I recently read Game of Thrones, partly just because and partly because I wanted to be done with the first book of the series before the HBO series started. (Might I say that I think that I was right to read the books first. While I really liked the pilot I’m not sure how many things are lost on someone who hasn’t read the books. It might still work, but it’s probably not the same.)
In the book I stumbled upon two passages that reminded me of very valuable management lessons which apply nearly as is to your common workplace. Here’s the first one:
„Know the men who follow you,“ she heard him tell Robb once, „and let them know you. Don’t ask your men to die for a stranger.“ At Winterfell he always had an extra seat set at his own table, and every day a different man would be asked to join him. One night it would be Vayon Poole, and the talk would be coppers and bread stores and servants. The next time it would be Mikken, and their father would listen to him go on about armor and swords and how hot a forge should be and the best way to temper steel. Another day it might be Hullen with his endless horse talk, or Septon Chayle from the library, or Jory, or Ser Rodrik, or even Old Nan with her stories.
I think this resembles closely to what I’d say goes for a manager. I mean, you don’t have to be each and every one of your employees‘ best friend, but at least get to know them a bit and make them feel that you’re interested in them. This can be purely work-related, by the way. Find out what they like to do, what tasks they enjoy and which ones they hate, what gets them motivated. In the best case, this is a win-win, because you might be able to assign tasks to the employee who has the most interest in doing a good job. You’re happy, they’re happy. I say, in the best case.
But even if you can’t just magically pull awesome tasks from your sleeves to hand out to your happy employees, getting to know them is important. We’re all just people and unless someone really is the kind of guy who wants to be left alone, we enjoy talking about… well… stuff. What you make of it is up to you and maybe it’s nothing more than showing that you care. In the end, though your employees probably won’t literally die for you, chances are they’re more likely to stick up for you and the rest of the team if they feel connected.
(Mind you, I’ve never been in a manager’s position, so this is just my idealistic developer’s point of view. If you want to read more about managing software developers which I’ve heard is very similar to herding cats, just go over and read Michael Lopp’s blog Rands in Repose or his great book Managing Humans.)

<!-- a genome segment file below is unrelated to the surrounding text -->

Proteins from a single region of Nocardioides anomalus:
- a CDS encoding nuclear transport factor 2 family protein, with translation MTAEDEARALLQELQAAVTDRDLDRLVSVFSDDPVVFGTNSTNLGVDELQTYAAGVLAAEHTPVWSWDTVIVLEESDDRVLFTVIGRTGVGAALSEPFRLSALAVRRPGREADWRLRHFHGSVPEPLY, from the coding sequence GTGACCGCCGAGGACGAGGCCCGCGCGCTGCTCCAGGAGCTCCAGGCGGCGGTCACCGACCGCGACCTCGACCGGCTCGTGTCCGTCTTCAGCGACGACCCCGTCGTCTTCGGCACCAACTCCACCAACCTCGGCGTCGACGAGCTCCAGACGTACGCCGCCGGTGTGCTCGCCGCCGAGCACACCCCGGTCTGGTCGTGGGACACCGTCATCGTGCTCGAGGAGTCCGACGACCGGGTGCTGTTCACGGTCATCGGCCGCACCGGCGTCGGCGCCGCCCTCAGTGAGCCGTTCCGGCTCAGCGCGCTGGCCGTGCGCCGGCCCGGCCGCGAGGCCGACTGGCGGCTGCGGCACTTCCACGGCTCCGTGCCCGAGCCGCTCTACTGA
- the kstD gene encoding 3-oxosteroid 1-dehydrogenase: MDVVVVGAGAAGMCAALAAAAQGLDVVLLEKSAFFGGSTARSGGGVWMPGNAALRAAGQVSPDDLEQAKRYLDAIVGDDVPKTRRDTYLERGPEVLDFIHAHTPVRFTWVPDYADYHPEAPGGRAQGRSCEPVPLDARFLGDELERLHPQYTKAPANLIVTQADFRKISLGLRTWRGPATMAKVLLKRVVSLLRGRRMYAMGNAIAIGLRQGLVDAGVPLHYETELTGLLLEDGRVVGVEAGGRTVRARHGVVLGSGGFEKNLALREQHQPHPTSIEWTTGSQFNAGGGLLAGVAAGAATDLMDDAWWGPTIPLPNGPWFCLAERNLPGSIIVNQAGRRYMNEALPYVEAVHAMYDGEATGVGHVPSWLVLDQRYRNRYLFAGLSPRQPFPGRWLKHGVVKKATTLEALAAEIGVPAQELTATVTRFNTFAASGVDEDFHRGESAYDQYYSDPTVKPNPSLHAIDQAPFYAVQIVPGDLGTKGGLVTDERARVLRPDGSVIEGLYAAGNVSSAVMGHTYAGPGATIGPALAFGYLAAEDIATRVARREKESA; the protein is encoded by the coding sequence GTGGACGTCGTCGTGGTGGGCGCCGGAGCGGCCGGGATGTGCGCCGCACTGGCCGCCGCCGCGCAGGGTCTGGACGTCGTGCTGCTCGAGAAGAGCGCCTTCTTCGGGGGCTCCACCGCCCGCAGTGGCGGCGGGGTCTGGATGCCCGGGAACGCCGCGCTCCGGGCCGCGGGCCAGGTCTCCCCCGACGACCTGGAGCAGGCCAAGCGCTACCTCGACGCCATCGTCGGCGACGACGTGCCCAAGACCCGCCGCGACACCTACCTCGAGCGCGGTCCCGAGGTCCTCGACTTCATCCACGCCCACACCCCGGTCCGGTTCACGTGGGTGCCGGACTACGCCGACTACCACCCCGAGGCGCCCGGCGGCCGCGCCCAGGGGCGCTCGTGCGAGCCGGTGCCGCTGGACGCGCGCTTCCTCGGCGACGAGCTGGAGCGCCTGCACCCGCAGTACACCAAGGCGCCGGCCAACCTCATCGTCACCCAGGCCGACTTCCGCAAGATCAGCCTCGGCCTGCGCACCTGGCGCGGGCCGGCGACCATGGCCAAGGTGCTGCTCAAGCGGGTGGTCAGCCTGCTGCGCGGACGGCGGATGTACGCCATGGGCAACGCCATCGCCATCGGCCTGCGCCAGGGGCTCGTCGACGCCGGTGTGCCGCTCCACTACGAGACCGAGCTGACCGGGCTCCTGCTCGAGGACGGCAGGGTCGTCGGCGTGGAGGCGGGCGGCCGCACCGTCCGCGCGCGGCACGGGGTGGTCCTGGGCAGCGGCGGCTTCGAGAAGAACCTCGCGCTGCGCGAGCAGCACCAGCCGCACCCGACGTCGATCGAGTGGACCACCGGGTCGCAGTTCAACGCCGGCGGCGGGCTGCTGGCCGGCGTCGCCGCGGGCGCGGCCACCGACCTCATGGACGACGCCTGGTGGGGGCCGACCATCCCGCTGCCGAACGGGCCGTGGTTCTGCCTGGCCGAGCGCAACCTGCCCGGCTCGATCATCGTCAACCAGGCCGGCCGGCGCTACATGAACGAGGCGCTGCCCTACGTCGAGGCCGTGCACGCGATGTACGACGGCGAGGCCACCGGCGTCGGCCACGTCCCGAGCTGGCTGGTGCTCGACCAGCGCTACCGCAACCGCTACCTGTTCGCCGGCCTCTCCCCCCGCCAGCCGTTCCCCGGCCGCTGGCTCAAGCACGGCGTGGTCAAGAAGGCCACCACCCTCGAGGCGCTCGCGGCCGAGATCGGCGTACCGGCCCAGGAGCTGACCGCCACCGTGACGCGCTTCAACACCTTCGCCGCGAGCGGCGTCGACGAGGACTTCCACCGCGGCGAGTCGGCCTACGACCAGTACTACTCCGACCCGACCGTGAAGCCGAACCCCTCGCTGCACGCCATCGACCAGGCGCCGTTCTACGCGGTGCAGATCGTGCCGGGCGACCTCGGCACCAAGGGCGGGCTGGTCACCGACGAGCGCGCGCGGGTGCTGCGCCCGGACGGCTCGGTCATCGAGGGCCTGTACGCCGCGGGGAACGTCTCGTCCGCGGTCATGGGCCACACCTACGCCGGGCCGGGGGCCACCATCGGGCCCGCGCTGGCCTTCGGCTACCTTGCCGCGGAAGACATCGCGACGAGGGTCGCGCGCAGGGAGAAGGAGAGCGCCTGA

Another quote that immediately made me thing of some valuable software development lesson was this:
That was the trouble with the clans; they had an absurd notion that every man’s voice should be heard in council, so they argued about everything, endlessly. Even their women were allowed to speak. Small wonder that it had been hundreds of years since they last threatened the Vale with anything beyond an occaxional raid. Tyrion meant to change that.
That is a classic example of what I learned to know as Design by Committee Must Die. I didn’t come up with this lovely name, there is an excellent article over at Smashing Magazine which says about all that there is to say. It’s true though, while I think it’s important to have people discuss ideas at work, there are certain decisions that are better left for a single person (or at least a very small group of maybe two or three people) to make. The bottom line is, a) you never get done with anything if you want to discuss it first with everyone and b) half of the time you try to make compromises to make everyone happy which leaves you with a design that is so inconsistent that nobody’s happy.
This isn’t a call for tyranny, but it is a call for healthy judgement of decisions that don’t need to be made with the whole team. If someone has valid arguments to object the final decision they will (hopefully) voice them and if they are valid, they should be heard. But make that decision first and then see who deems his time and energy worthwhile to defend their take on the idea.
I find it fascinating who these ideas which are presented in a book in contexts of war and castles and kings and whatnot are so applicable to today’s management values. But then again, maybe it’s not that strange and there are just some values that hardly ever change.